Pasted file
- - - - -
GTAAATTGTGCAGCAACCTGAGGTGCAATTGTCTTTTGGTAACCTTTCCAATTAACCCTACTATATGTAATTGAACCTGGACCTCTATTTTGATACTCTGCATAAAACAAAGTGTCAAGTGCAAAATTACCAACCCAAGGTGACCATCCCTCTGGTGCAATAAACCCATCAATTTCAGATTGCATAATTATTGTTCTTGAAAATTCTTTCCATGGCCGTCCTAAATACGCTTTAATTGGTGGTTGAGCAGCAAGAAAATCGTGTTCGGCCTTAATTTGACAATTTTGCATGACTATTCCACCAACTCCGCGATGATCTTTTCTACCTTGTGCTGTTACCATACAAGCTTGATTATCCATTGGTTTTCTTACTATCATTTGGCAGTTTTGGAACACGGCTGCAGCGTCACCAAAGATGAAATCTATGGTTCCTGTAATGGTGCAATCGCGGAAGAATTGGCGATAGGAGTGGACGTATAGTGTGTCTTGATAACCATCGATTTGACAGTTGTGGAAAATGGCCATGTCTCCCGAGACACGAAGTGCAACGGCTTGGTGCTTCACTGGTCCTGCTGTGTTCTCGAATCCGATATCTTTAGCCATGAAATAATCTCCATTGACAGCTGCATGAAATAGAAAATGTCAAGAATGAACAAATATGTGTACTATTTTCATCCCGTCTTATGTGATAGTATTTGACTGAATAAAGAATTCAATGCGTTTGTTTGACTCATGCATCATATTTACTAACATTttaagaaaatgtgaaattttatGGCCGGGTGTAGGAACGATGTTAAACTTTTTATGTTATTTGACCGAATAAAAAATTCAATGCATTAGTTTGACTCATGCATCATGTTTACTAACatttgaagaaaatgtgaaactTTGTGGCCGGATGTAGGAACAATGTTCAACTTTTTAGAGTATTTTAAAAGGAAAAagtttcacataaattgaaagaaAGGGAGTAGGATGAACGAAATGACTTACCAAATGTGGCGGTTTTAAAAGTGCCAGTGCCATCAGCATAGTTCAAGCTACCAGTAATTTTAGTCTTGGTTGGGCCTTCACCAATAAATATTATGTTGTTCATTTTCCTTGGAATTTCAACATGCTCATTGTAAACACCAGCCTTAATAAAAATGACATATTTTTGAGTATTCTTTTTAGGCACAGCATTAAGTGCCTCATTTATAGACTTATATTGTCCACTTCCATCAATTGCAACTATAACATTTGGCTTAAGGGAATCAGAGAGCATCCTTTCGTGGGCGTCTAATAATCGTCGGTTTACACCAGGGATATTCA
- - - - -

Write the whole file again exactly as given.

GTAAATTGTGCAGCAACCTGAGGTGCAATTGTCTTTTGGTAACCTTTCCAATTAACCCTACTATATGTAATTGAACCTGGACCTCTATTTTGATACTCTGCATAAAACAAAGTGTCAAGTGCAAAATTACCAACCCAAGGTGACCATCCCTCTGGTGCAATAAACCCATCAATTTCAGATTGCATAATTATTGTTCTTGAAAATTCTTTCCATGGCCGTCCTAAATACGCTTTAATTGGTGGTTGAGCAGCAAGAAAATCGTGTTCGGCCTTAATTTGACAATTTTGCATGACTATTCCACCAACTCCGCGATGATCTTTTCTACCTTGTGCTGTTACCATACAAGCTTGATTATCCATTGGTTTTCTTACTATCATTTGGCAGTTTTGGAACACGGCTGCAGCGTCACCAAAGATGAAATCTATGGTTCCTGTAATGGTGCAATCGCGGAAGAATTGGCGATAGGAGTGGACGTATAGTGTGTCTTGATAACCATCGATTTGACAGTTGTGGAAAATGGCCATGTCTCCCGAGACACGAAGTGCAACGGCTTGGTGCTTCACTGGTCCTGCTGTGTTCTCGAATCCGATATCTTTAGCCATGAAATAATCTCCATTGACAGCTGCATGAAATAGAAAATGTCAAGAATGAACAAATATGTGTACTATTTTCATCCCGTCTTATGTGATAGTATTTGACTGAATAAAGAATTCAATGCGTTTGTTTGACTCATGCATCATATTTACTAACATTttaagaaaatgtgaaattttatGGCCGGGTGTAGGAACGATGTTAAACTTTTTATGTTATTTGACCGAATAAAAAATTCAATGCATTAGTTTGACTCATGCATCATGTTTACTAACatttgaagaaaatgtgaaactTTGTGGCCGGATGTAGGAACAATGTTCAACTTTTTAGAGTATTTTAAAAGGAAAAagtttcacataaattgaaagaaAGGGAGTAGGATGAACGAAATGACTTACCAAATGTGGCGGTTTTAAAAGTGCCAGTGCCATCAGCATAGTTCAAGCTACCAGTAATTTTAGTCTTGGTTGGGCCTTCACCAATAAATATTATGTTGTTCATTTTCCTTGGAATTTCAACATGCTCATTGTAAACACCAGCCTTAATAAAAATGACATATTTTTGAGTATTCTTTTTAGGCACAGCATTAAGTGCCTCATTTATAGACTTATATTGTCCACTTCCATCAATTGCAACTATAACATTTGGCTTAAGGGAATCAGAGAGCATCCTTTCGTGGGCGTCTAATAATCGTCGGTTTACACCAGGGATATTCA